Old 10-11-2010, 08:08 AM   #12
grail
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Quote:
./time_dash: 3: Syntax error: Bad for loop variable
Does dash support this for loop construct, I only know it from bash:
Code:
for ((var=0; var<=10000; var++)); do
What happens if you leave the close(cmd) out?
It may also pay to look at flushing after you close / don't close as well to see if that helps
Code:
fflush("df")
 
Old 10-11-2010, 08:22 AM   #13
GrapefruiTgirl
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Well, maybe I'm just having a really off sort of day.. Actually I don't feel great, maybe getting a cold, so if I'm missing dumb obvious things today, that's my excuse.

As for "does dash support that loop?", well as far as I knew until right now, it did. I've written most of my scripts to run in any shell, and I'd be 100% surprised if I don't have a single working loop in some of my scripts. But, I just created a simple dash script with a loop and an echo statement, and it failed to run the same way:
Code:
sasha@reactor: ./dash_loop
./dash_loop: 3: Syntax error: Bad for loop variable
sasha@reactor: cat dash_loop
#!/bin/dash

for ((x=0;x<=5;x++)); do
  echo hello
done

sasha@reactor:
With single brackets, double brackets, square brackets, and with no brackets at all, it won't run either.
I'm baffled. Here's the manpage for dash:
Quote:
The syntax of the while command is

while list
do list
done

The two lists are executed repeatedly while the exit status of the first list is zero. The until command is similar, but has the word until in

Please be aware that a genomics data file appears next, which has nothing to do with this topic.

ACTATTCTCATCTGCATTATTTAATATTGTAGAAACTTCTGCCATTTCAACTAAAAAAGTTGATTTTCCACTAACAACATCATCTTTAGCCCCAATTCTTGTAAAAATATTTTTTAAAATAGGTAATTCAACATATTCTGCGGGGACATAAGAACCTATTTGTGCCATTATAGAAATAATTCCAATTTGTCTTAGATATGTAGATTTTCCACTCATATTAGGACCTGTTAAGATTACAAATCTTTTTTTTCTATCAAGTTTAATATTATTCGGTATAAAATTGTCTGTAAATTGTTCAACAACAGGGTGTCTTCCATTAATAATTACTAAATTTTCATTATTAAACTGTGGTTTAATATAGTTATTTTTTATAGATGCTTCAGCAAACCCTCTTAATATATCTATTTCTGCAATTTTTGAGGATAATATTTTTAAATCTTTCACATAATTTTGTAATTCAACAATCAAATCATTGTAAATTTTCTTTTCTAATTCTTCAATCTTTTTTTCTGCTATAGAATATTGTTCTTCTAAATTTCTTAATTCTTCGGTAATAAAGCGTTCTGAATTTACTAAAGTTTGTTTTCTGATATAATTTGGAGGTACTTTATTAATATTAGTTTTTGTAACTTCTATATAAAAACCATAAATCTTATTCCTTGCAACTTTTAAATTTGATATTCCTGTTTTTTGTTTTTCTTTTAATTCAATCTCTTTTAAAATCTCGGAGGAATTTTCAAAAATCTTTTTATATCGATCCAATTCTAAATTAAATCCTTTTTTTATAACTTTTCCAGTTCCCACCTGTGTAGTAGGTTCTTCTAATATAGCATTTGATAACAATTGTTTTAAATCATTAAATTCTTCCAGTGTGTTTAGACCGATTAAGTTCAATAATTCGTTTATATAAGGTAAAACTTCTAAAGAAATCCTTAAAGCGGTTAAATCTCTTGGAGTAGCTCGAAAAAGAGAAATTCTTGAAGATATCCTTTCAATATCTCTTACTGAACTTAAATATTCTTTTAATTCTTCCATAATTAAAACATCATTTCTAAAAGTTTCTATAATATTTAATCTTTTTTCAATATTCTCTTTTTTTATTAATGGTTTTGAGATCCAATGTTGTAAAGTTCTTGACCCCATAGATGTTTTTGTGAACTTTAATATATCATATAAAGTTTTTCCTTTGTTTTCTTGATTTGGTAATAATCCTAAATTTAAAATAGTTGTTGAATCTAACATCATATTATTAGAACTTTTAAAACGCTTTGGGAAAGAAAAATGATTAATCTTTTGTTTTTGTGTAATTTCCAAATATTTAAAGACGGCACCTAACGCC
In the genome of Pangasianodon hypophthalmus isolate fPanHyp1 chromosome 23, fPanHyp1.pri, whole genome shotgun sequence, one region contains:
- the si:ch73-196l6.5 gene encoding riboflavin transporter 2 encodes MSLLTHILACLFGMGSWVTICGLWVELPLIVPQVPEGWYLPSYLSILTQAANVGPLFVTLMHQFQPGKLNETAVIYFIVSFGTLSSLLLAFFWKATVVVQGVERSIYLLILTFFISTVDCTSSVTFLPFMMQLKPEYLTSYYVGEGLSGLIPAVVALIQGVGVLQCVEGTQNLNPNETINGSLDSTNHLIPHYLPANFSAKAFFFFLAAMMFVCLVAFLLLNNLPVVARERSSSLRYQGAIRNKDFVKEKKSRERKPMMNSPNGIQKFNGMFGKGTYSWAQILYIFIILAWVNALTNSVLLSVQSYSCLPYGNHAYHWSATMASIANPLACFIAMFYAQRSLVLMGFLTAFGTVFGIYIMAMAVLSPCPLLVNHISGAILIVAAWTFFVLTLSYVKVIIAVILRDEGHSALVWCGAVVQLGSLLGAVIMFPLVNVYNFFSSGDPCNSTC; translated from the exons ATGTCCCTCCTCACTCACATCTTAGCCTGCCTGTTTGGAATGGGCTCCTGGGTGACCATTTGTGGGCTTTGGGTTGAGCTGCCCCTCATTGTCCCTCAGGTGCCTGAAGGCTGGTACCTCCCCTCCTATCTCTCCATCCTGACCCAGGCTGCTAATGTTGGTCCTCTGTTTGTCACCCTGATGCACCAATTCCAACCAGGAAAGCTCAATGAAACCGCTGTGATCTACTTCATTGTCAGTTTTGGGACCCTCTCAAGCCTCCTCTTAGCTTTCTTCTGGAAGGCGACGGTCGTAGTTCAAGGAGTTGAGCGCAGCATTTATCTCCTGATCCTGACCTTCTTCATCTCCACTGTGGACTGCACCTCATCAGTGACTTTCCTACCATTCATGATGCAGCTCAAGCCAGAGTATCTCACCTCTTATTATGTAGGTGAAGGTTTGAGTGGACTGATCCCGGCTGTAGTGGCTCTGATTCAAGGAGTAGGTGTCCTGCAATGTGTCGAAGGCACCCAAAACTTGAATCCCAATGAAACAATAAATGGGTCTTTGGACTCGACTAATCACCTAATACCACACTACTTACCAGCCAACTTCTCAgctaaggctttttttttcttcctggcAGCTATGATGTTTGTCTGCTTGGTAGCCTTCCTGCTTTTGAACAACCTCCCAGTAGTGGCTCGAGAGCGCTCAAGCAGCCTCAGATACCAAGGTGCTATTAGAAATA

place of while, which causes it to repeat until the exit status of the first list is zero.

The syntax of the for command is

for variable [ in [ word ... ] ]
do list
done
So, no mention of the standard for-loop. Weird. I just can't believe it.

I'll check what the usage of fflush() does in my test programs above and update again in a bit.
 
Old 10-11-2010, 08:31 AM   #14
GrapefruiTgirl
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Haven't checked fflush() effects yet, but here's the simple workaround for lack of a for loop, using `seq` instead:
Code:
#!/bin/dash

for x in $(seq 1 100); do
  echo hello
done
Though I still cannot believe the familiar construct earlier doesn't work.
 
Old 10-11-2010, 08:48 AM   #15
konsolebox
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@GrapefruiTgirl, @grail I think by default awk closes all file descriptors that are still open when it exits. It's just a way of demonstrating how opening and closing of command pipes works in awk.

@GrapefruiTgirl I sometimes call associative arrays as hashes or vice versa. So with internal hashes in awk, any command string can be associated with a single value.. a single fd that is.

Here's an example awk script that necessarily requires close():

http://www.linuxquestions.org/questi...0/#post4066219

Last edited by konsolebox; 10-11-2010 at 08:52 AM.